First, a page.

Introduction: Thunder Cruise - a 2 Wheel Recumbent Bike Project

Due to the 2020 pandemic it was difficult to travel. Instead of a beach holiday, or a mountain holiday we decided to rather spend the time with parents, and as we were separated, and could not visit them for a prolonged period, once there was a window of opportunity, we decided to make our visit count. We aligned about the details ahead, and spent an entire week, working on and off - on our recumbent project. The first step was to visualize the desired outcome. The picture attached was created in photoshop. And the photo next to it shows the result of our 1 week work. Pretty accurate isn't it? If you are interested and would like to follow further developments you can also peak into our channel with interesting Recumbent Bikes related videos: . Be advised, I put an IP tracker on the link. This will collect high level data, like which countries and regions are most interested in my videos. Nothing harmful, but you are advised not to click on link if you value your privacy more than what you could learn from the videos.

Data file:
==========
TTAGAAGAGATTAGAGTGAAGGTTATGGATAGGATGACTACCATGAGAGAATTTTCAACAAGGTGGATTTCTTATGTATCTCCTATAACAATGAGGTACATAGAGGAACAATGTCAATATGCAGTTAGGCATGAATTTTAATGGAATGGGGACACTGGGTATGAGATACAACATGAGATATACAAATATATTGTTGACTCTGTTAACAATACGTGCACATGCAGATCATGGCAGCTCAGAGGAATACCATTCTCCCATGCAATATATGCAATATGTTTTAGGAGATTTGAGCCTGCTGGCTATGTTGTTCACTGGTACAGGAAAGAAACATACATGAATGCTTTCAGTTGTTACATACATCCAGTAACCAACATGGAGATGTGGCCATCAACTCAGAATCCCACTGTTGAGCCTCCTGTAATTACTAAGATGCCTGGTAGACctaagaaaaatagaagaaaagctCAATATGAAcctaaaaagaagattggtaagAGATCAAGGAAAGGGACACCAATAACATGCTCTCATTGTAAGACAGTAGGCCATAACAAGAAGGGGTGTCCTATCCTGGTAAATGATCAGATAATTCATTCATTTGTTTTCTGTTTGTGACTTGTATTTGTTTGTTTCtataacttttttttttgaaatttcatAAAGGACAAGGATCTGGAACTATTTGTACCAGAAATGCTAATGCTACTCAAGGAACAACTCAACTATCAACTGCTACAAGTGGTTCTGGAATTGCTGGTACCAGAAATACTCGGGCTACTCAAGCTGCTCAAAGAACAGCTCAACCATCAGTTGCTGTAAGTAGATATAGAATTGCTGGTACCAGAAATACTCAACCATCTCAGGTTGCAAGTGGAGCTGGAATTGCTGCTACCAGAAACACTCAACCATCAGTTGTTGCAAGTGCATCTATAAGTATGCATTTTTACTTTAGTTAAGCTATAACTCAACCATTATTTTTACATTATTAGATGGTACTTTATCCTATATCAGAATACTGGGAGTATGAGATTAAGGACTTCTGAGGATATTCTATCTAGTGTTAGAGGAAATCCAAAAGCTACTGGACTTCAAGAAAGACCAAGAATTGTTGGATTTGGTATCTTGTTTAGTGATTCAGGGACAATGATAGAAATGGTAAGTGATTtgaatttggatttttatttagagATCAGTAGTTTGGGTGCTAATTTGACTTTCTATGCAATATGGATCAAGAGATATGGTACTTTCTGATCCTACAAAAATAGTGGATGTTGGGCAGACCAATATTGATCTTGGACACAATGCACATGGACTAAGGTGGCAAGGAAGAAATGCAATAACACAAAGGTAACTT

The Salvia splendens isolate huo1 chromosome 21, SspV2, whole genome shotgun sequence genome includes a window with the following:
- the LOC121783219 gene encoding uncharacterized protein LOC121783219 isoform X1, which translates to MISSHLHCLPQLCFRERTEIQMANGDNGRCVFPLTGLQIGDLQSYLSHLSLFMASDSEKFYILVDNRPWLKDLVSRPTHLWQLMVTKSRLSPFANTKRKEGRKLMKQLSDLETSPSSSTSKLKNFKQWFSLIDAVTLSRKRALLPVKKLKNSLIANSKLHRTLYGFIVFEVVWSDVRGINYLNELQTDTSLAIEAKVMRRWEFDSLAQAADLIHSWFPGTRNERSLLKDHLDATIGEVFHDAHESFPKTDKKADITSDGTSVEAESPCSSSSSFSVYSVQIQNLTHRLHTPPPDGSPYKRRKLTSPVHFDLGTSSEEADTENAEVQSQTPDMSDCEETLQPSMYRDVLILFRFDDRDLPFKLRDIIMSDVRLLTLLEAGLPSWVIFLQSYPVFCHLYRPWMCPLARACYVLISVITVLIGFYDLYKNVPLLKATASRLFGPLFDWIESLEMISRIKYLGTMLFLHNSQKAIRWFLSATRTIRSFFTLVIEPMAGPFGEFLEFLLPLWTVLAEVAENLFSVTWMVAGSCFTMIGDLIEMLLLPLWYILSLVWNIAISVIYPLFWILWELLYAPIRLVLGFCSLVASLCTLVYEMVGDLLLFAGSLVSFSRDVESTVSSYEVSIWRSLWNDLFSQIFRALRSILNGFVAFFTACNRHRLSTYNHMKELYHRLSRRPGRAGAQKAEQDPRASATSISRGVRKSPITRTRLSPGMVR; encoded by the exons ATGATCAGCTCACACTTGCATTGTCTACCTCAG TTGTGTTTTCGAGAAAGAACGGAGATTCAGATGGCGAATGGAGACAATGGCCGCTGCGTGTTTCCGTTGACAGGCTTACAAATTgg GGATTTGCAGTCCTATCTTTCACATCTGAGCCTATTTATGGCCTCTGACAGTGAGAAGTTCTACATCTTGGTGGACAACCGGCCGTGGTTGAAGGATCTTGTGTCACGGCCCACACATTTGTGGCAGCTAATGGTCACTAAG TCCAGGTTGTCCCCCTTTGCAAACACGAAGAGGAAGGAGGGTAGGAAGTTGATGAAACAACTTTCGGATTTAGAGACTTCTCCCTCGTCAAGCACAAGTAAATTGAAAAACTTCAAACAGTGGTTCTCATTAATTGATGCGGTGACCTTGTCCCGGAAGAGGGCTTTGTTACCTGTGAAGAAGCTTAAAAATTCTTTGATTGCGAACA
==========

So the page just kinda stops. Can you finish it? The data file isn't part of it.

Step 1:

Our goal was to make a recumbent without any welding. This could be easiest achieved by using existing bikes and bike frames. The first thing was therefore to identify the donor bikes and how they would fit together. The yellow frame of a cruise bike was chosen as it had a large space between the steering tube and the seat post. Ideal for all kind of experimenting and installations. The donor bike was a fully suspended mountain bike. (Cheap and made in Asia, so it was not very safe to begin with and destined for DIY haha!). One of the pictures shows an earlier attempt, where the mountain bike would have been the main frame. Due to safety issues we abandoned that idea fairly quickly. Can you guess why?

Step 2: